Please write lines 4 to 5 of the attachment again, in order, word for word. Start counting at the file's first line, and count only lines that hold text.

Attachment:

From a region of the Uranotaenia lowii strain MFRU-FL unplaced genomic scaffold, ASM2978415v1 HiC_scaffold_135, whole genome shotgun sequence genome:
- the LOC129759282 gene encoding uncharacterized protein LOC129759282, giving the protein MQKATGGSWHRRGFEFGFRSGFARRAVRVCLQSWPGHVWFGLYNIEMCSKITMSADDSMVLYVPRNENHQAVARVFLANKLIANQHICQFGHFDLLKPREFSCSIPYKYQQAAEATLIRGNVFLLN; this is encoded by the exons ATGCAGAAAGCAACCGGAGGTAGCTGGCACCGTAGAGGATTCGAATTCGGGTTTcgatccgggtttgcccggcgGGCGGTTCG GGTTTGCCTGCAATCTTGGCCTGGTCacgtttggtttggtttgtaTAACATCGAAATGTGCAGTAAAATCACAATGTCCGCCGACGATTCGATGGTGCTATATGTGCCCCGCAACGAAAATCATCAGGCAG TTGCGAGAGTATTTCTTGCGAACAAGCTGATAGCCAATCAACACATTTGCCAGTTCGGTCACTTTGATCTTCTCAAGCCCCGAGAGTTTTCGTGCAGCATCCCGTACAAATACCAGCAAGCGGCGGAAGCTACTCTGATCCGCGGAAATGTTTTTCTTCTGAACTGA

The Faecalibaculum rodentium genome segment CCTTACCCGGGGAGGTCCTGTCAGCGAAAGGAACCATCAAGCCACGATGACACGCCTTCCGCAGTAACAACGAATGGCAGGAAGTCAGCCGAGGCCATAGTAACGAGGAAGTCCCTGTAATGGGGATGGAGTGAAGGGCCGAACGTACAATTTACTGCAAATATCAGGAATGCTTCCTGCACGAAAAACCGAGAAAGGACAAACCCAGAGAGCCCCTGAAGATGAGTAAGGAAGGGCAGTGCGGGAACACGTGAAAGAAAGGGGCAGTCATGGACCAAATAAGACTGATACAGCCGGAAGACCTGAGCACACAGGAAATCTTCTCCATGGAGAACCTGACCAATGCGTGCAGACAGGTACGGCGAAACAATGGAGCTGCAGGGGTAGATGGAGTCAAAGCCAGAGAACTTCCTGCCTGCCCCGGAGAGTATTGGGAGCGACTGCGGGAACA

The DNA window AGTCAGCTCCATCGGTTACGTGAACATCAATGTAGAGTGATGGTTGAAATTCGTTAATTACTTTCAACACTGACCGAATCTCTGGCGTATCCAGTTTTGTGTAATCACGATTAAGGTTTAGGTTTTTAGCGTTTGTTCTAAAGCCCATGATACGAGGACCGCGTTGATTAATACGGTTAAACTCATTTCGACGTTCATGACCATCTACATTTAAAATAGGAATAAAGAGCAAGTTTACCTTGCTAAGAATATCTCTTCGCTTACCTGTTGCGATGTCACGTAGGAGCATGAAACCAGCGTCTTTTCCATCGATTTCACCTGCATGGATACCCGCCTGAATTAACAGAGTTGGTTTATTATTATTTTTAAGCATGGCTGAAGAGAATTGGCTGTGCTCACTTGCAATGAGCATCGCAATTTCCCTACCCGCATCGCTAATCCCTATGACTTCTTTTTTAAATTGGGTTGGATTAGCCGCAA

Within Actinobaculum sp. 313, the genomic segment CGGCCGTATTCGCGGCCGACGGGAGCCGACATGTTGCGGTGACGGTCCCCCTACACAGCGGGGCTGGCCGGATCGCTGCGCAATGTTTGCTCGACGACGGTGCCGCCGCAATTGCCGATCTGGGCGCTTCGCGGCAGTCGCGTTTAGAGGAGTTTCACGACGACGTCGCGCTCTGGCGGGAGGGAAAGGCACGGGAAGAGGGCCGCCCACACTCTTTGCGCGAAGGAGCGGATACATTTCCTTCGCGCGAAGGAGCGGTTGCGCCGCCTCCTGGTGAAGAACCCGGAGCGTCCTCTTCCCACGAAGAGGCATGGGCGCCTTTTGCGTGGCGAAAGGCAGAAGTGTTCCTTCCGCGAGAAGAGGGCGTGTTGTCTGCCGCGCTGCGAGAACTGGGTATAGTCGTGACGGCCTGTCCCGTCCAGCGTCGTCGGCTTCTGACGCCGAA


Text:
The DNA window AGTCAGCTCCATCGGTTACGTGAACATCAATGTAGAGTGATGGTTGAAATTCGTTAATTACTTTCAACACTGACCGAATCTCTGGCGTATCCAGTTTTGTGTAATCACGATTAAGGTTTAGGTTTTTAGCGTTTGTTCTAAAGCCCATGATACGAGGACCGCGTTGATTAATACGGTTAAACTCATTTCGACGTTCATGACCATCTACATTTAAAATAGGAATAAAGAGCAAGTTTACCTTGCTAAGAATATCTCTTCGCTTACCTGTTGCGATGTCACGTAGGAGCATGAAACCAGCGTCTTTTCCATCGATTTCACCTGCATGGATACCCGCCTGAATTAACAGAGTTGGTTTATTATTATTTTTAAGCATGGCTGAAGAGAATTGGCTGTGCTCACTTGCAATGAGCATCGCAATTTCCCTACCCGCATCGCTAATCCCTATGACTTCTTTTTTAAATTGGGTTGGATTAGCCGCAA

Within Actinobaculum sp. 313, the genomic segment CGGCCGTATTCGCGGCCGACGGGAGCCGACATGTTGCGGTGACGGTCCCCCTACACAGCGGGGCTGGCCGGATCGCTGCGCAATGTTTGCTCGACGACGGTGCCGCCGCAATTGCCGATCTGGGCGCTTCGCGGCAGTCGCGTTTAGAGGAGTTTCACGACGACGTCGCGCTCTGGCGGGAGGGAAAGGCACGGGAAGAGGGCCGCCCACACTCTTTGCGCGAAGGAGCGGATACATTTCCTTCGCGCGAAGGAGCGGTTGCGCCGCCTCCTGGTGAAGAACCCGGAGCGTCCTCTTCCCACGAAGAGGCATGGGCGCCTTTTGCGTGGCGAAAGGCAGAAGTGTTCCTTCCGCGAGAAGAGGGCGTGTTGTCTGCCGCGCTGCGAGAACTGGGTATAGTCGTGACGGCCTGTCCCGTCCAGCGTCGTCGGCTTCTGACGCCGAA